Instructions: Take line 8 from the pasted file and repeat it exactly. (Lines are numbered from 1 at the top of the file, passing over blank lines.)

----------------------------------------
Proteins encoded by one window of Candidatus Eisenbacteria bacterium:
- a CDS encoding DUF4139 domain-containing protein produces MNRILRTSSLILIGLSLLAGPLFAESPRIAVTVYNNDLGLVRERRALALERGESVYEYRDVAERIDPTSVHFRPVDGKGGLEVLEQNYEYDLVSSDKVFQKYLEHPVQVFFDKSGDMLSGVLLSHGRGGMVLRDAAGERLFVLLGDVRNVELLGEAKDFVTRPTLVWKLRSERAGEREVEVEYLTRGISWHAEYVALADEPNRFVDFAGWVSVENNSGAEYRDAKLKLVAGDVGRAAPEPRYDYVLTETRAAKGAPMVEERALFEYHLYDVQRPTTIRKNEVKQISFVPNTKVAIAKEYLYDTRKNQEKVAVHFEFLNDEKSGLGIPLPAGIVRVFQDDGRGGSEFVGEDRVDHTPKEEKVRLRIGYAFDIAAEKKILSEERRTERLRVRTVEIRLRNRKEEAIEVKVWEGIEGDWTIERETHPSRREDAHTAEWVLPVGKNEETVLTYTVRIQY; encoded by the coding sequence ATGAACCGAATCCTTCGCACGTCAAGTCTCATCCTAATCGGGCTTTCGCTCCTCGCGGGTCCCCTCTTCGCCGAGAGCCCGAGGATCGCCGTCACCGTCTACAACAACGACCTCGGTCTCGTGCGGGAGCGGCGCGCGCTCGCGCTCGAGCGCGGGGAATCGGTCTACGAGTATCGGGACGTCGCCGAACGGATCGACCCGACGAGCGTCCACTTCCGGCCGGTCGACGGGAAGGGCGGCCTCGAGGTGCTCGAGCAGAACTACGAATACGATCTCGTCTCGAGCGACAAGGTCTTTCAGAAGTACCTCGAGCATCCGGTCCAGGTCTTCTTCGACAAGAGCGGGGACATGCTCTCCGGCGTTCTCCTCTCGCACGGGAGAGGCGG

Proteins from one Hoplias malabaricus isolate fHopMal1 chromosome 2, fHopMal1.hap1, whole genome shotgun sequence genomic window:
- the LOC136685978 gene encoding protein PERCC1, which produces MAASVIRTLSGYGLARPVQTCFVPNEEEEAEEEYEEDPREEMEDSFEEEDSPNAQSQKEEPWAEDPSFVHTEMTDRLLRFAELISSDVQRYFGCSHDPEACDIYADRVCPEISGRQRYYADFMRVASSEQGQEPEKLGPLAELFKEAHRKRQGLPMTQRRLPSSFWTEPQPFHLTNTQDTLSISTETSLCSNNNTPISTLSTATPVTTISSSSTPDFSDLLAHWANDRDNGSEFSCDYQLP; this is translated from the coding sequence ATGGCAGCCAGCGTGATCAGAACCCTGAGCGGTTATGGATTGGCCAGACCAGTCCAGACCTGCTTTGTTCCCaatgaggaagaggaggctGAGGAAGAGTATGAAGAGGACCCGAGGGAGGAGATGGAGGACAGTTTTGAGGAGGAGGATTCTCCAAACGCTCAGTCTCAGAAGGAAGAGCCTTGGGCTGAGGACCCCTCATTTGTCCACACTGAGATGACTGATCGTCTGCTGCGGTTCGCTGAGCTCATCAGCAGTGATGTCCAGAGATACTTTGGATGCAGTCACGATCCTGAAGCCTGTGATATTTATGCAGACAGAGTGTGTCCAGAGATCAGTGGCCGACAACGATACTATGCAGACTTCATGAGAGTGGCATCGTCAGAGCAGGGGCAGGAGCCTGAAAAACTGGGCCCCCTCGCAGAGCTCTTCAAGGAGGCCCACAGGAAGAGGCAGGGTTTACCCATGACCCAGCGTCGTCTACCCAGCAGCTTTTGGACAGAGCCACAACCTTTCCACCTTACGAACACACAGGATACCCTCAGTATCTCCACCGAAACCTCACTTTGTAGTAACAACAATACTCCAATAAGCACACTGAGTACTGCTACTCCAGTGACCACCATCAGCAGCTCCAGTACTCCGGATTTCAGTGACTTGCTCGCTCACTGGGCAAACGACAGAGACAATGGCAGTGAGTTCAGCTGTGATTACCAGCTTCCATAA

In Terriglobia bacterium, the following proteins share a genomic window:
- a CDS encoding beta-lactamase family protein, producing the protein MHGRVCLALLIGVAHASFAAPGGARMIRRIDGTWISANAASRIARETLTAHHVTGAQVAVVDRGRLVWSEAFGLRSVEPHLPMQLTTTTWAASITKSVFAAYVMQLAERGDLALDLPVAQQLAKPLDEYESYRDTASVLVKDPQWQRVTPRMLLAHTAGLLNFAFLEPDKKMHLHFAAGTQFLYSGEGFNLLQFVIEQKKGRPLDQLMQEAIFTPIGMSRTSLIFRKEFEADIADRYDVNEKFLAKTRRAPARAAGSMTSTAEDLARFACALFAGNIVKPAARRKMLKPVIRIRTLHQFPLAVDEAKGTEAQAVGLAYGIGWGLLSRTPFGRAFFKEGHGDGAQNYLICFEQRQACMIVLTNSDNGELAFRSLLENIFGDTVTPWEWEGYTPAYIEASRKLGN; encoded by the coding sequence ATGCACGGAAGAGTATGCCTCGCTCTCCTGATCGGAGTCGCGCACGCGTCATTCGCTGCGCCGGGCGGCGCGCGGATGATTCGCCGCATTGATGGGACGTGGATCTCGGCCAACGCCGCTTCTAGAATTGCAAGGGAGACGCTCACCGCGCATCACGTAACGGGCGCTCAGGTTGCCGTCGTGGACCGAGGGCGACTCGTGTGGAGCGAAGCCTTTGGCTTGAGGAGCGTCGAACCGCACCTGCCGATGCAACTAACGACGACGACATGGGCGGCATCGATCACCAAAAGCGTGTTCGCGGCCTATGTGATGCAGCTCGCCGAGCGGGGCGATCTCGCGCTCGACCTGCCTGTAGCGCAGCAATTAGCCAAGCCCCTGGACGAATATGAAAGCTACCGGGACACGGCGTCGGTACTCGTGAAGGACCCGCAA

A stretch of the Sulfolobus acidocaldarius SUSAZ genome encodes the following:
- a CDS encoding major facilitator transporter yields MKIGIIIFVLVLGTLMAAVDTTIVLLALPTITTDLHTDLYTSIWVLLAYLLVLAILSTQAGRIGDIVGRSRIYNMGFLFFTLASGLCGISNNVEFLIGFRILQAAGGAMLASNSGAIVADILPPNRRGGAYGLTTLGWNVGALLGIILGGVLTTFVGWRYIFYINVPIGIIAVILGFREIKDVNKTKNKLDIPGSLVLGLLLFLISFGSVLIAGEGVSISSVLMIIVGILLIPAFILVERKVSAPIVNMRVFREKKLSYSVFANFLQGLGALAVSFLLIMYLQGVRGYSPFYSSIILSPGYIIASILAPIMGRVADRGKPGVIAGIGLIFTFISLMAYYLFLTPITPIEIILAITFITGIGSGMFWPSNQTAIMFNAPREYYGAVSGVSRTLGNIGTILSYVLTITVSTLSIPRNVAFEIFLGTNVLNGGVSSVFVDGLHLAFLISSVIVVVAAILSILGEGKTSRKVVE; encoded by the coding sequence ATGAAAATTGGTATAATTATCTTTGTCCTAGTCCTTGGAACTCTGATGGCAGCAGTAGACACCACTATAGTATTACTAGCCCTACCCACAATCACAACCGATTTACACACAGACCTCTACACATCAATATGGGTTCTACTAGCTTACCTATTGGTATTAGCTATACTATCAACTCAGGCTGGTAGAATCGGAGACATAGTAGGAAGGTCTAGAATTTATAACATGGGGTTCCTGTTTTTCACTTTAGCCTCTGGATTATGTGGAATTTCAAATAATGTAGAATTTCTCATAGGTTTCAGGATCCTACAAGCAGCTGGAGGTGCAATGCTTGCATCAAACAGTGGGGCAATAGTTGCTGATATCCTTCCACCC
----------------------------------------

- a CDS encoding major facilitator transporter yields MKIGIIIFVLVLGTLMAAVDTTIVLLALPTITTDLHTDLYTSIWVLLAYLLVLAILSTQAGRIGDIVGRSRIYNMGFLFFTLASGLCGISNNVEFLIGFRILQAAGGAMLASNSGAIVADILPPNRRGGAYGLTTLGWNVGALLGIILGGVLTTFVGWRYIFYINVPIGIIAVILGFREIKDVNKTKNKLDIPGSLVLGLLLFLISFGSVLIAGEGVSISSVLMIIVGILLIPAFILVERKVSAPIVNMRVFREKKLSYSVFANFLQGLGALAVSFLLIMYLQGVRGYSPFYSSIILSPGYIIASILAPIMGRVADRGKPGVIAGIGLIFTFISLMAYYLFLTPITPIEIILAITFITGIGSGMFWPSNQTAIMFNAPREYYGAVSGVSRTLGNIGTILSYVLTITVSTLSIPRNVAFEIFLGTNVLNGGVSSVFVDGLHLAFLISSVIVVVAAILSILGEGKTSRKVVE; encoded by the coding sequence ATGAAAATTGGTATAATTATCTTTGTCCTAGTCCTTGGAACTCTGATGGCAGCAGTAGACACCACTATAGTATTACTAGCCCTACCCACAATCACAACCGATTTACACACAGACCTCTACACATCAATATGGGTTCTACTAGCTTACCTATTGGTATTAGCTATACTATCAACTCAGGCTGGTAGAATCGGAGACATAGTAGGAAGGTCTAGAATTTATAACATGGGGTTCCTGTTTTTCACTTTAGCCTCTGGATTATGTGGAATTTCAAATAATGTAGAATTTCTCATAGGTTTCAGGATCCTACAAGCAGCTGGAGGTGCAATGCTTGCATCAAACAGTGGGGCAATAGTTGCTGATATCCTTCCACCC